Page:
Macroeconomic Risks in the Greater Mekong Sub-Region: Perspectives of External Balance and Monetary Policy

Macroeconomic Risks in the Greater Mekong Sub-Region: Perspectives of External Balance and Monetary Policy

Hiroyuki Taguchi (Faculty of Economics, Saitama University, Saitama, Japan)
DOI: 10.4018/IJABIM.2015040102


This paper investigated the macroeconomic risks in the Greater Mekong Sub-region (GMS) from the perspectives of their external balances and monetary policies. The main findings are: 1) especially in Vietnam, the continuous deficit in current account accompanied with the decline in financial-account surplus and foreign reserves has increased economic risks in external balance, which seems to be a quite similar picture to the pre-crisis (1996-97) Thailand; 2) the rising real exchange rate, i.e. the loss of price competitiveness caused by domestic high inflation has been deteriorating the current account, except for Thailand; 3) the domestic high inflation can be attributed to the inability for central bank to manage monetary base against external capital flows through the sterilization, except for Thailand; 4) the clear contrast between the resilience of monetary policy to capital-flow shock in Thailand in 2000-2011 and its fragility in Vietnam in 2000-2011 and Thailand in 1986-1996, was also identified by the impulse response estimation in the analytical framework of VAR model.
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1. Introduction

This paper aims to investigate the macroeconomic conditions in the Greater Mekong Sub-region (hereafter referred to simply as GMS), and assess their macroeconomic risks from the perspectives of their external balances and monetary policies.

The GMS generally refers to a geographical region covering five countries – Cambodia, the Lao People’s Democratic Republic (Lao PDR), Myanmar, Thailand and Vietnam – as well as southern parts of China (Yunnan Province and Guangxi Zhuang Autonomous Region). Although the economies above share not only the Mekong River but also deep cultural, ethnic and historical similarities, substantial economic cooperation among these economies had not developed until the 1990s, due to international political difficulties during the cold war and the delayed transition of these economies except Thailand to market economies. In 1992, with the main support of the Asian Development Bank (ADB), the GMS countries met together for the first time and agreed to launch a program of sub-regional economic cooperation designed to facilitate economic linkages across their borders. For about two decades since then, the GMS economic cooperation in terms of preparing for both hard and soft (e.g. logistics) infrastructures and of creating economic-corridor strategy, has been steadily promoted, although the 1997-98 financial crises directly hit Thailand and gave downward impacts to other GMS economies. In fact, economic integration within the GMS has been facilitated in the forms of trade and investment integration for these two decades. The intra-trade ratio of the GMS, though its level to the world is still lower than 10 percent, has represented a steady increase for the last two decades, and its ratio within ASEAN has shown a remarkable growth from 8.7 percent in 1990, through 18.0 in 2000, toward 32.3 in 2010 (see Figure 1 in the Appendix). As for the intra-investment in the GMS, Lao PDR accepted the direct investment from Vietnam and Thailand by around 20 percent respectively of its total direct investment in the 2000s, and Myanmar received the direct investment from Thailand by 30 percent for the last two decades (the data sources of direct investments are “Ministry of Investment Planning” in Lao PDR, and “Directorate of Investment and Company Administration and Central Statistical Organization” in Myanmar).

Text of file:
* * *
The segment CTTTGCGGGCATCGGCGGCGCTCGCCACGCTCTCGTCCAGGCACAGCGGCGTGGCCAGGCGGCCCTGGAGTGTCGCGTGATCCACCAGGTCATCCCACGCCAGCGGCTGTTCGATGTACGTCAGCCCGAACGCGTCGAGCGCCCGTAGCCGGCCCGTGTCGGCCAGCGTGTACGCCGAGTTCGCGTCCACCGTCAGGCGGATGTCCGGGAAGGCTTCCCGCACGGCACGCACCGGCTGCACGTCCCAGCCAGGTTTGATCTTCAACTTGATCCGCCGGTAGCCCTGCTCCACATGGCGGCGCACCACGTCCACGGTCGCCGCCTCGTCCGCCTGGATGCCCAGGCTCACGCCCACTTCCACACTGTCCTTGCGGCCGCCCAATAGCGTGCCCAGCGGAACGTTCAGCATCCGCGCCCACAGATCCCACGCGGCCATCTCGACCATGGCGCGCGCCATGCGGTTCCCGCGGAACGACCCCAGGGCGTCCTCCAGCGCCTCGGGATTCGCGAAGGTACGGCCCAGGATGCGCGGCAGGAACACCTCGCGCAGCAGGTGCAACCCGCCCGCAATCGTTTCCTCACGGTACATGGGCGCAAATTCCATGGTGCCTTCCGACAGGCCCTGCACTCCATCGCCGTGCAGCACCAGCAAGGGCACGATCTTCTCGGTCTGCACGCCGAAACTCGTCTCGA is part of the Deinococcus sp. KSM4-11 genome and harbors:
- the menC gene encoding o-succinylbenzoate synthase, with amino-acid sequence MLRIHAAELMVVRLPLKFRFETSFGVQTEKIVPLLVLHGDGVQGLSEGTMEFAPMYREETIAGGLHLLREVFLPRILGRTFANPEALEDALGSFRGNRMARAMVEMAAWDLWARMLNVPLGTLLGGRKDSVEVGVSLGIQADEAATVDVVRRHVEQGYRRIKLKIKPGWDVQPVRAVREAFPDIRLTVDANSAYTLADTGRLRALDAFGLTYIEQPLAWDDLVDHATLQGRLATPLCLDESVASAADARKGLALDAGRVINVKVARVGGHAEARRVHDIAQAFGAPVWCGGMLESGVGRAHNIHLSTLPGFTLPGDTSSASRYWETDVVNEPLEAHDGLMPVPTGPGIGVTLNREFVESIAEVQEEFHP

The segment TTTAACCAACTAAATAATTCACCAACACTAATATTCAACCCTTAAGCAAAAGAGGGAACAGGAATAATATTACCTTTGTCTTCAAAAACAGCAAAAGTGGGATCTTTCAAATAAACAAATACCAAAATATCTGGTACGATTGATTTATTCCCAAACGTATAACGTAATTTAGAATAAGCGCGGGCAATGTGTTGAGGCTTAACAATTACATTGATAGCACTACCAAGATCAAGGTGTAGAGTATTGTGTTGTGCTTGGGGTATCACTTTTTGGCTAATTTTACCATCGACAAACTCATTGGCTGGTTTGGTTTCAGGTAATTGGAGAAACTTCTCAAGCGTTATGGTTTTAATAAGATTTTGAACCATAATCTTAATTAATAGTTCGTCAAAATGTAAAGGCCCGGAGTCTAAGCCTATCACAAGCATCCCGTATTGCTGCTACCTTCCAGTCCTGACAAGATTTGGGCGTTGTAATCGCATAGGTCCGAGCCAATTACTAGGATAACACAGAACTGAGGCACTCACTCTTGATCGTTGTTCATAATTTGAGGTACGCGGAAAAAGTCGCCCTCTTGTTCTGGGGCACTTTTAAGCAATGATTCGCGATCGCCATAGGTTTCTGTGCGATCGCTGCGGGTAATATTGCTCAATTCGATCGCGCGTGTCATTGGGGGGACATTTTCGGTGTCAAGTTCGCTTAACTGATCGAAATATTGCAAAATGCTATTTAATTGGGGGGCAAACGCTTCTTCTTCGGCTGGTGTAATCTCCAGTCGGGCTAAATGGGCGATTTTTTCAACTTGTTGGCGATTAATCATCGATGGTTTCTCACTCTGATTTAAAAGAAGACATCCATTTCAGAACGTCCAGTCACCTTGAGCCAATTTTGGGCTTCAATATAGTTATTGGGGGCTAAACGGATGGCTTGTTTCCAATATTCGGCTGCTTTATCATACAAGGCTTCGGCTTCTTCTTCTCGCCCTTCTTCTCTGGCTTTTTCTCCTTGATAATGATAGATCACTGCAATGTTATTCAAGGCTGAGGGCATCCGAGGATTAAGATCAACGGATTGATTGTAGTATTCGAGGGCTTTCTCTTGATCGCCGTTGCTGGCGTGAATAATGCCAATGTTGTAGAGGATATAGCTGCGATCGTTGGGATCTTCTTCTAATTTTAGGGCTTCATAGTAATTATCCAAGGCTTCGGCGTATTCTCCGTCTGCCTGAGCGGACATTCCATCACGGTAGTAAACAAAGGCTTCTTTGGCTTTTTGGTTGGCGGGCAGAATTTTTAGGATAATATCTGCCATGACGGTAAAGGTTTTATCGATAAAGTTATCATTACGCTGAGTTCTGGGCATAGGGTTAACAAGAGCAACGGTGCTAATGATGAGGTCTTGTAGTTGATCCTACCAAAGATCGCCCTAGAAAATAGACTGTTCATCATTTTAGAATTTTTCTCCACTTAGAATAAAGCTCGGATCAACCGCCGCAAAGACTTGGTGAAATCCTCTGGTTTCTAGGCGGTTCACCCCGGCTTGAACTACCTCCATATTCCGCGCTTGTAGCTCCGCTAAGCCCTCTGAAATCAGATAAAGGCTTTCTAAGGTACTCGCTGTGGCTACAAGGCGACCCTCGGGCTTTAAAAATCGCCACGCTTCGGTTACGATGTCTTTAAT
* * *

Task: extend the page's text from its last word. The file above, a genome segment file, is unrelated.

Figure 1.

Intra-trade ratio within GMS and ASEAN

As for academic circles, there has been fewer accumulation of literature in the area of the GMS studies, probably because the GMS framework itself has shown just a short history for the past two decades and it seems to have been premature to conduct quantitative studies on GMS due to the lack of data availability. Table 1 in the Appendix describes the limited literature, which includes such specific fields as economic corridors (e.g. Masviriyakul, 2004; Ishida, 2005; Tan, 2014, Panennungi, 2014), infrastructure (e.g. Edmonds & Fujimura, 2008; Bafoil & Ruiwen, 2010), logistics (e.g. Khanal, 2008; Kengpol, 2008; Banomyong, 2008; Kawasaki et al., 2014), trade and direct investment (e.g. Poncet, 2006; Pham, 2008; Strut & Srone, 2009; Strutt et al., 2008; Taguchi & Oizumi, 2014), labor migration (e.g. Sciortino, 2008; Latt, 2013), energy (e.g.Yu, 2003; Yang et al., 2009), and tourism (e.g. Alampay, 2008), as well as general overviews and assessments on GMS framework (e.g. Than, 1997; Park et al., 2003; Krongkaew, 2004; Hensengerth, 2011; Walsh, 2013; Salvarajah, 2014). As far as we see the article list in Table 1, we can not find a quantitative study to investigate macroeconomic conditions in GMS deeply and comprehensively.

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